As Facebook celebrates National Cyber Security Awareness Month, the company’s security team talked about how Facebook develops with security squarely in mind.
Benjamin Strahs, Security Infrastructure Engineer, recently served on a panel organized by Bloomberg Government in Washington, D.C., talking Internet security with representatives from the Department of Homeland Security, Google and Microsoft.
He wrote a blog post Monday detailing Facebook’s mission with regard to security:
Security is core to everything we do at Facebook, and we believe everyone at the company plays a role in keeping our platform safe. Building a security-aware culture means understanding that a security vulnerability popping up in HR could be just as serious as one in our back-end systems. We’re currently celebrating our annual tradition of Hacktober, our internal security awareness initiative that runs all month long and pulls together technical and non-technical teams across the company. Employees participate in trainings, talks, activities like movie nights, and drills that test them to identify suspicious behavior like stray USB keys and fake phishing emails. People who join in the fun walk away with special Hacktober t-shirts and other goodies. After running the program for four years, we’ve seen it take off across our global offices and drive participation in our security discussion groups throughout the rest of the year.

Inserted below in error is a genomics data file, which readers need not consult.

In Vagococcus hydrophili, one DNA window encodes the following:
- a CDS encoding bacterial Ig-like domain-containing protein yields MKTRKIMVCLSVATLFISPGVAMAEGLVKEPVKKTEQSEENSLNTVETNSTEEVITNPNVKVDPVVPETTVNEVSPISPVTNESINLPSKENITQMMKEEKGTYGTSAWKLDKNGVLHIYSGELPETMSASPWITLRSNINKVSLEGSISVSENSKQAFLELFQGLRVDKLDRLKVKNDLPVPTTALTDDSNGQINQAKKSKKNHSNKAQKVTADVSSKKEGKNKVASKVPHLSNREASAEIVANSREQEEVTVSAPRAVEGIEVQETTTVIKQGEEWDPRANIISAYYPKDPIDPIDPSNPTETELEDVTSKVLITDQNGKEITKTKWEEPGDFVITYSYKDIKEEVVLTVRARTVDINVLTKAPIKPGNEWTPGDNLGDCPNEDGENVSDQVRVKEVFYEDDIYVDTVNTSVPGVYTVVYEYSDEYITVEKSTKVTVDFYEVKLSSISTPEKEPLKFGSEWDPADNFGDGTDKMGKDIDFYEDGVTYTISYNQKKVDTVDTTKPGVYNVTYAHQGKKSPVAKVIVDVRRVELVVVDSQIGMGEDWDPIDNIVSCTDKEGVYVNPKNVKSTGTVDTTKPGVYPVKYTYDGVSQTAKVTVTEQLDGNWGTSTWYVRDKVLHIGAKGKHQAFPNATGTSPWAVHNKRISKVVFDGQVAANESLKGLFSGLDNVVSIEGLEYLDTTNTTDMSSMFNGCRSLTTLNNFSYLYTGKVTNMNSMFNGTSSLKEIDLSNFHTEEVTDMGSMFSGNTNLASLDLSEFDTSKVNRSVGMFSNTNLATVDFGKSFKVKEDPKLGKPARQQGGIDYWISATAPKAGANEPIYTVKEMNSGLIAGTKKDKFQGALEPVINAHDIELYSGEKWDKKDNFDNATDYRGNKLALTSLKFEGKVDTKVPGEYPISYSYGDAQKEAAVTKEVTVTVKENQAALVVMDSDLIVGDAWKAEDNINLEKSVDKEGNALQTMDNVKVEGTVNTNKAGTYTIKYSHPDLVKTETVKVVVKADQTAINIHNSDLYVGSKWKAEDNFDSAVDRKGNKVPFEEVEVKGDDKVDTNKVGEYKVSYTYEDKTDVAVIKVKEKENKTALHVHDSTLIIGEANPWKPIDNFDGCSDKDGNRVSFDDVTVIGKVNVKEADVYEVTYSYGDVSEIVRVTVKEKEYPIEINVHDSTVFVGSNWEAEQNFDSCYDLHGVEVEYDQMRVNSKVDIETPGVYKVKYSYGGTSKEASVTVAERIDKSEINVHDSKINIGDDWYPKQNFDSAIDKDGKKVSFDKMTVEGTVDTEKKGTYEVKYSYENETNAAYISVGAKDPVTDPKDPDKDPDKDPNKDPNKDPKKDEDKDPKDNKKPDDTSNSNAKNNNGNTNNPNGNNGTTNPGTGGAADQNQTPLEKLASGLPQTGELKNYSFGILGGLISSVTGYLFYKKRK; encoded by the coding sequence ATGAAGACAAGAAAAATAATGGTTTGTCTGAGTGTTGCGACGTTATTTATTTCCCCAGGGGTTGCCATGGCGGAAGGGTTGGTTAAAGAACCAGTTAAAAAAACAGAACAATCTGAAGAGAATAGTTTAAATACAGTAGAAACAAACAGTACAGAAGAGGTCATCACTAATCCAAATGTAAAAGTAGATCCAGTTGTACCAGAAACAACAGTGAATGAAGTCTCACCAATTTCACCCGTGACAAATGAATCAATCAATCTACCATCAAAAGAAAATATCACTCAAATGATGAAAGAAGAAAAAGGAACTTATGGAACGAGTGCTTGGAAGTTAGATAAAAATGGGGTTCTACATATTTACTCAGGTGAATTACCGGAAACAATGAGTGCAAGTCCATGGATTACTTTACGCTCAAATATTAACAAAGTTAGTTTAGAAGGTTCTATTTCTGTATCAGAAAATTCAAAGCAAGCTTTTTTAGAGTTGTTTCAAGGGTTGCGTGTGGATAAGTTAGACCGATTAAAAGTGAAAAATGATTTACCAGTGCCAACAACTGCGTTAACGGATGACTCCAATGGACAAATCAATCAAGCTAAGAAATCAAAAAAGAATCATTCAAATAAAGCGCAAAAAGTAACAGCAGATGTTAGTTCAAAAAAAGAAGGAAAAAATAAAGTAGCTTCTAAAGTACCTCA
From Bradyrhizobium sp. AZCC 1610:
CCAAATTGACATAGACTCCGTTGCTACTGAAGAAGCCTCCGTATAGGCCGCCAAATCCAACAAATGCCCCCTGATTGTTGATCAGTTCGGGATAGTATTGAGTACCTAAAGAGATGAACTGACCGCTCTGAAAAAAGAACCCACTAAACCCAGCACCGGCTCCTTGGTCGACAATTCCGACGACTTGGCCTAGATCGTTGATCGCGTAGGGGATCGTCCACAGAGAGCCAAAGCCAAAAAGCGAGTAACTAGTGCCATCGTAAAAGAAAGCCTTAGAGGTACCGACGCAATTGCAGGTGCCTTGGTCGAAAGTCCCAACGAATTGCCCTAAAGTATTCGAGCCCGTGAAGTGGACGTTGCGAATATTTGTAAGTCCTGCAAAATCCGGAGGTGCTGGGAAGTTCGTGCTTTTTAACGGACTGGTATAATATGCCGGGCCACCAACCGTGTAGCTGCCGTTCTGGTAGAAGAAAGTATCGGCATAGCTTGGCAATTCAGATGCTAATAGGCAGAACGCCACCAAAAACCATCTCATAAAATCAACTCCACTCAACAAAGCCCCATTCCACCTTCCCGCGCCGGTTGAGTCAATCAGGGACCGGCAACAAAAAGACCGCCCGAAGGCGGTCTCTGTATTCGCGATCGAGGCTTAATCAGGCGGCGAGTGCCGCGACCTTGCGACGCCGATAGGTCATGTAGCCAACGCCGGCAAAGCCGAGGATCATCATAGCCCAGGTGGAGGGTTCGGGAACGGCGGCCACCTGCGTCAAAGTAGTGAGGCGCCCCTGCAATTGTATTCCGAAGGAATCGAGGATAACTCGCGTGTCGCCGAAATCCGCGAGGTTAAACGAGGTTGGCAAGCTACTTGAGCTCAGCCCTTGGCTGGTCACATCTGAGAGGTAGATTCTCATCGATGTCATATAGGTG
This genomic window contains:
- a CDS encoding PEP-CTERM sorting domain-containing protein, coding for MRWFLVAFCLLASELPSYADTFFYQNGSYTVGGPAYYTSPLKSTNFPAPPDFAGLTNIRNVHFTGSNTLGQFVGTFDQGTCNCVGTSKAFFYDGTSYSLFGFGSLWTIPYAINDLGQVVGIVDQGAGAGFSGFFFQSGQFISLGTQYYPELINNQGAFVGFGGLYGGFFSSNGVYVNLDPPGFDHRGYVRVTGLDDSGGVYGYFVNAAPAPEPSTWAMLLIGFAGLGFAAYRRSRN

Beyond building awareness, doing security successfully at scale involves thinking dynamically and allowing flexibility to adapt to new threats and circumstances. We built several security-focused teams across our organization to make sure we’re bringing diverse skill sets and perspectives to the issues that are most likely to impact our systems and the people using our service. By combining code frameworks and security reviews with proactive threat scanning and rapid response functions, our combined teams are well adapted to handling new situations that arise. At a technical level, we supplement our processes by adding HTTPS by default, designing strict internal access controls, and then using auditing to review and improve our past actions.
Top image courtesy of Shutterstock.